Witch of the Week: Rhiannon and the Winter Solstice

“Rhiannon rings like a bell through the night

And wouldn’t you love to love her?

Takes to the sky like a bird in flight

And who will be her lover?”

She may not exactly be a witch. Depending on who you talk to, Rhiannon may be a Celtic goddess, a Christian queen, a Welsh sorceress, or a Scottish fairy. Nonetheless, these origins are witchy enough. Rhiannon had some magickal powers, and a special connection to the Winter Solstice, which is now upon us.

On this, the longest night of December 21st, it is said that Rhiannon rides on a white horse through the dreams of her people. During this supernatural intervention, she is able to bring humans to liminal spaces and Otherworlds. There, mere mortals are able to create their own visions of glory, and make their deepest desires come true! For this reason, the night of the Winter Solstice was called “Wish Night” in Wales and Scotland.

But who was Rhiannon, and why did she have such magickal powers?

The first writings about Rhiannon appear in the Mabinogion, a collection of Welsh mythology, written between the 11th and 13th centuries. The Marinogion is considered one of the earliest works of British storytelling. However, her roots trace back much earlier, to the ancient Celts, where she appears as a sun goddess. She is associated with horses and birds, especially songbirds. Rhiannon was said to have kept three pet songbirds who tweeted melodies that had the power to wake the dead, or lull an army to sleep! She is also said to rule the element of wind.

Interestingly, the Stevie Nicks song has references to birds and wind, although Nicks claims that at the time she wrote it, she was unaware that Rhiannon had this association.

“She rules her life like a fine skylark

And when the sky is starless

All your life you’ve never seen a woman

Taken by the wind…”

Her name, “Rhiannon” comes from the Common Brittonic word for “queen”.

She is portrayed as wise, intelligent, powerful and strategic. She also had superhuman strength. Like King Arthur, Rhiannon is said to have ruled during the Early Middle Ages, between the fall of the Roman Empire and the rise of modern Britain.   

In the Mabinogion, Rhiannon starts out as a fairy princess from the Welsh Otherworld, the daughter of a great fairy king. She was betrothed to marry a man named Gwawl, but she was not happy with this engagement. Instead, she was interested in a man named Pwyll—a human who also had supernatural powers and happened to be a king. It was Pwyll who drew Rhiannon into the human world.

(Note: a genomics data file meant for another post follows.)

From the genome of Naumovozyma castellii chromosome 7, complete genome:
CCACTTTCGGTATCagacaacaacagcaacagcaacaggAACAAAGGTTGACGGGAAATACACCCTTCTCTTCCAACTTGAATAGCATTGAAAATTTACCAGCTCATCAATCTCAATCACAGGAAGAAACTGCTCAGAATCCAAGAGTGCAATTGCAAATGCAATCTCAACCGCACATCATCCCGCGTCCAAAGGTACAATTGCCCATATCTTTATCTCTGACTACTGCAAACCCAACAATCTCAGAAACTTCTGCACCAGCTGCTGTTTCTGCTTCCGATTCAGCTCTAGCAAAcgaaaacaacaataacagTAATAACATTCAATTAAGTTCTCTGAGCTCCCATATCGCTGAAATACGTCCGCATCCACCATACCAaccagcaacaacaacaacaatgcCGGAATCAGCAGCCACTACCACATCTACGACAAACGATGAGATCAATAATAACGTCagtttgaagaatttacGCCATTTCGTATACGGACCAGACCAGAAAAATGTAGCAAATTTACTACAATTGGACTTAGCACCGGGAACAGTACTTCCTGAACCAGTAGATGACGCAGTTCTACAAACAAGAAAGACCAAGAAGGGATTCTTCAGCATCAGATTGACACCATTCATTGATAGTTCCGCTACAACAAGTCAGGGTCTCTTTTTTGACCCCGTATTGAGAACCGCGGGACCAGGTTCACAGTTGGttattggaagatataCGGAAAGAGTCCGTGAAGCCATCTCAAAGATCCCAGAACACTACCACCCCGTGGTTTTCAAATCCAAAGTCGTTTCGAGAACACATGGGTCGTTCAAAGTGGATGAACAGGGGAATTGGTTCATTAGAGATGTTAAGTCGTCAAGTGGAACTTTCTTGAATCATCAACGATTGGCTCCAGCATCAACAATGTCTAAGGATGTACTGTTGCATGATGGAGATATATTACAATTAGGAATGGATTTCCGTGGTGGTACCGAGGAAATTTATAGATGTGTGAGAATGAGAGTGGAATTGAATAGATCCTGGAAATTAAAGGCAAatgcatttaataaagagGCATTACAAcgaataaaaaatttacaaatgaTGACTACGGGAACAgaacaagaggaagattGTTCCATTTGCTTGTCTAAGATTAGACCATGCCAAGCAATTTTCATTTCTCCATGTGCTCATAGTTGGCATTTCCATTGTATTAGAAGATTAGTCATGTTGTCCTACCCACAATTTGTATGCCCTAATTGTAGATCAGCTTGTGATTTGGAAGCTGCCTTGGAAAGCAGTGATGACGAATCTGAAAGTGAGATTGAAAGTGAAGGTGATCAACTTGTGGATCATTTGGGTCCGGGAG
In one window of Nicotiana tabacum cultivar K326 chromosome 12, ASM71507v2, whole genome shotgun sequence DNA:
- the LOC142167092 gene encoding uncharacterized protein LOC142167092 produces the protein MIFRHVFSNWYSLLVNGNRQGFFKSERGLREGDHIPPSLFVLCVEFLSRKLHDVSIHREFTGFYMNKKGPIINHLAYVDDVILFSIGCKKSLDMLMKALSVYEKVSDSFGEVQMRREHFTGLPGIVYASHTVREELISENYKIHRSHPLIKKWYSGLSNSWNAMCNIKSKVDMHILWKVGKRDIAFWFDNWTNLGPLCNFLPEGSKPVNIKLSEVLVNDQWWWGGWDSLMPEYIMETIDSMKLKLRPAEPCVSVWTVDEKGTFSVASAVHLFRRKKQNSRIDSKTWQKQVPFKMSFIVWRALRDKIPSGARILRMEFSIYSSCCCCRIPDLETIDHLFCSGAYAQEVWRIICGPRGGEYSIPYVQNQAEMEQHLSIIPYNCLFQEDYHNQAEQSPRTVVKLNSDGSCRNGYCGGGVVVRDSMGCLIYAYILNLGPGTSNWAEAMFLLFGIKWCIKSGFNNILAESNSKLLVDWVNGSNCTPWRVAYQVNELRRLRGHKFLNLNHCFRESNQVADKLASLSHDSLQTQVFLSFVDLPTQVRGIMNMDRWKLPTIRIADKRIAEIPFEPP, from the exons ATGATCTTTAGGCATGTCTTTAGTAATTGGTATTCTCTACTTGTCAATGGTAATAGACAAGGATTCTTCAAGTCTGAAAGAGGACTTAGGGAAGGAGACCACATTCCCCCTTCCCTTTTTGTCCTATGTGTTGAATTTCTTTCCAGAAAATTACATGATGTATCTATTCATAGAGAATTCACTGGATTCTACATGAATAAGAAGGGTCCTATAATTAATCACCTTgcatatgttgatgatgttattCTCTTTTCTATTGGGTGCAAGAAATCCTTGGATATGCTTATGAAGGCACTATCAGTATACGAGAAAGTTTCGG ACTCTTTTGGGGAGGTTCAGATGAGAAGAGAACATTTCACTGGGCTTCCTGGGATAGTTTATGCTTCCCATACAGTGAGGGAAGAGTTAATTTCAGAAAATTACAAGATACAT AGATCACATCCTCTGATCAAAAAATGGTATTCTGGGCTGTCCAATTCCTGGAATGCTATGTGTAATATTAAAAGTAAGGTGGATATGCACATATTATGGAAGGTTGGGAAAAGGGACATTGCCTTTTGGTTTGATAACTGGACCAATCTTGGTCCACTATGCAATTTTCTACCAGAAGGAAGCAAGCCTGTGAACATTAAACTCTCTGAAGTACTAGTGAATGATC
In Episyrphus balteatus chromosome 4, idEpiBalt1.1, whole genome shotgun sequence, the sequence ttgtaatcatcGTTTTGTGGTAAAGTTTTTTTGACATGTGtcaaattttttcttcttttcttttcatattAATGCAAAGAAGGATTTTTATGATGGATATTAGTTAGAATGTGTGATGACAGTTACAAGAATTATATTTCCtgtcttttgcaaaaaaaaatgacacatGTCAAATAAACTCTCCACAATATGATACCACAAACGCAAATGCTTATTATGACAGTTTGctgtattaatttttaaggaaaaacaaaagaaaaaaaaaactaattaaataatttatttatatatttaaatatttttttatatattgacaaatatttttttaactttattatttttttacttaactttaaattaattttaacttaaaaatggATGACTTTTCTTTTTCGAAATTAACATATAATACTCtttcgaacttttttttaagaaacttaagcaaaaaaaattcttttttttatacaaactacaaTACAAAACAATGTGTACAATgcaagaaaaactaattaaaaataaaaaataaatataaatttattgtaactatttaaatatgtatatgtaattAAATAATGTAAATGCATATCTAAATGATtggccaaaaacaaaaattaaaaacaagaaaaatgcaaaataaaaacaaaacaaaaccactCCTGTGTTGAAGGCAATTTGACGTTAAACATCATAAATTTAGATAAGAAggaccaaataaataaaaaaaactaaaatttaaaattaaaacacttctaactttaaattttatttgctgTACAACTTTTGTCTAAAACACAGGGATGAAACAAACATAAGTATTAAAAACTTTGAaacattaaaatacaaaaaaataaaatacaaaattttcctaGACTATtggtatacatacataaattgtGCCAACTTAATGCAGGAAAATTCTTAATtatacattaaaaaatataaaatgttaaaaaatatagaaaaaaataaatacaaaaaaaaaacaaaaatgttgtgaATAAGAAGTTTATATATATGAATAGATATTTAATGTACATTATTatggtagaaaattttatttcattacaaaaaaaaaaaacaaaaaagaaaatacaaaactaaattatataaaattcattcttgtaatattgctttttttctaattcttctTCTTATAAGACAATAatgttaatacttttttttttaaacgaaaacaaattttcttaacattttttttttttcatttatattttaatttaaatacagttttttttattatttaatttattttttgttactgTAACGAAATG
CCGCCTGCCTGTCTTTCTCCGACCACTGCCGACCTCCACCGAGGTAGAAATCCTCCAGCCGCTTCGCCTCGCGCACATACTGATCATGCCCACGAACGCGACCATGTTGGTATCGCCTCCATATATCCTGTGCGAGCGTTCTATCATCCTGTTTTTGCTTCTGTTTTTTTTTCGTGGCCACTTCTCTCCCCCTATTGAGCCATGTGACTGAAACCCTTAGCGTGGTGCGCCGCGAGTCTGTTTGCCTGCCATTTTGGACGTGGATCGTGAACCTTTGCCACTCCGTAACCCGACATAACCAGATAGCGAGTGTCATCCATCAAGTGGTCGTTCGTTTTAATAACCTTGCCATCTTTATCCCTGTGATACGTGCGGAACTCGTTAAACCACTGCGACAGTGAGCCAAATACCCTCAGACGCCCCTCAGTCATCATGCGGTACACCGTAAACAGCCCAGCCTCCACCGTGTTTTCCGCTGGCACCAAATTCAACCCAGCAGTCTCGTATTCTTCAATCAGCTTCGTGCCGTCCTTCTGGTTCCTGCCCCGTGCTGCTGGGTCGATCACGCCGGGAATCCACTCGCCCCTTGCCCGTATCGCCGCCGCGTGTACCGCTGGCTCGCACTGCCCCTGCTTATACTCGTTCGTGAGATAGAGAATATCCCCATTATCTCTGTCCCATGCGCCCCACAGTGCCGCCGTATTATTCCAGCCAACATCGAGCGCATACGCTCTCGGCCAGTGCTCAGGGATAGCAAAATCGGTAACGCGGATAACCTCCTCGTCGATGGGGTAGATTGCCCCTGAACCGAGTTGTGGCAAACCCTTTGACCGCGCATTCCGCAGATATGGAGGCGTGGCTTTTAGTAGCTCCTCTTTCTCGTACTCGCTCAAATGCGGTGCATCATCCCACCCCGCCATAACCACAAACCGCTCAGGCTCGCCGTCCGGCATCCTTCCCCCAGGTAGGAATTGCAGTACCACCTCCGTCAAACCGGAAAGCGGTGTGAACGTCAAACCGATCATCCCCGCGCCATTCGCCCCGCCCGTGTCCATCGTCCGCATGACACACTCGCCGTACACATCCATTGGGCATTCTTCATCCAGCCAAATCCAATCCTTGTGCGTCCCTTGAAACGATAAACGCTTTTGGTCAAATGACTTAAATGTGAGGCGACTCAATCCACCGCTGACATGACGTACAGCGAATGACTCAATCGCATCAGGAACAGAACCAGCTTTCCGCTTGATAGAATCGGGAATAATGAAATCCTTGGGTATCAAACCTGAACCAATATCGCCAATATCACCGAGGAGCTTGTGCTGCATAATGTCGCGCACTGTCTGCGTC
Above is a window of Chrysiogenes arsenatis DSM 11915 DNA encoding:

Love at First Sight

One day Pwyll went to a fairy hill, and Rhiannon appeared to him as a goddess riding upon a magnificent white horse.

Needless to say, he was smitten, and rode after her. Since she knew every man loves a chase, Rhiannon outran Pwyll. The race lasted for three days, but finally Rhiannon allowed herself to be caught. Pwyll immediately proposed to her, and she happily accepted, as this would keep her from marrying the dreaded Gwawl. Rhiannon and Pwyll conspired together to fool Gwawl and get Rhiannon out of the betrothal.

As it turned out, most of the conspiring was done by Rhiannon. Pwyll seems to not have been very clever, and in the Mabinogion, Rhiannon says of her husband, “Never was there a man who made feebler use of his wits.” It was perhaps for this reason that Rhiannon, as queen consort, was said to rule early Briton, and is sometimes compared to King Arthur.

A few years after marrying Pwyll, Rhiannon gave birth to their son, a child born on May Eve, and named ‘Pryderi’. But tragically, the infant disappeared one night while under the care of his nursemaids. Because the nursemaids were scared that they would be accused of kidnapping, they came up with a plan to frame Rhiannon. (That’s loyalty for you!) Here’s where it gets really gross, so be warned.

Blood and Sacrifice

The nursemaids killed a puppy and then smeared its blood on the face of their sleeping queen. When she awoke, with blood all over her face, Rhiannon was accused of not only killing, but eating her son!

As penance, Rhiannon was made to sit outside the castle walls, and tell passersby what she had done.

“I am she who killed my only child, and this is my punishment, to sit here and tell my tale to all comers.”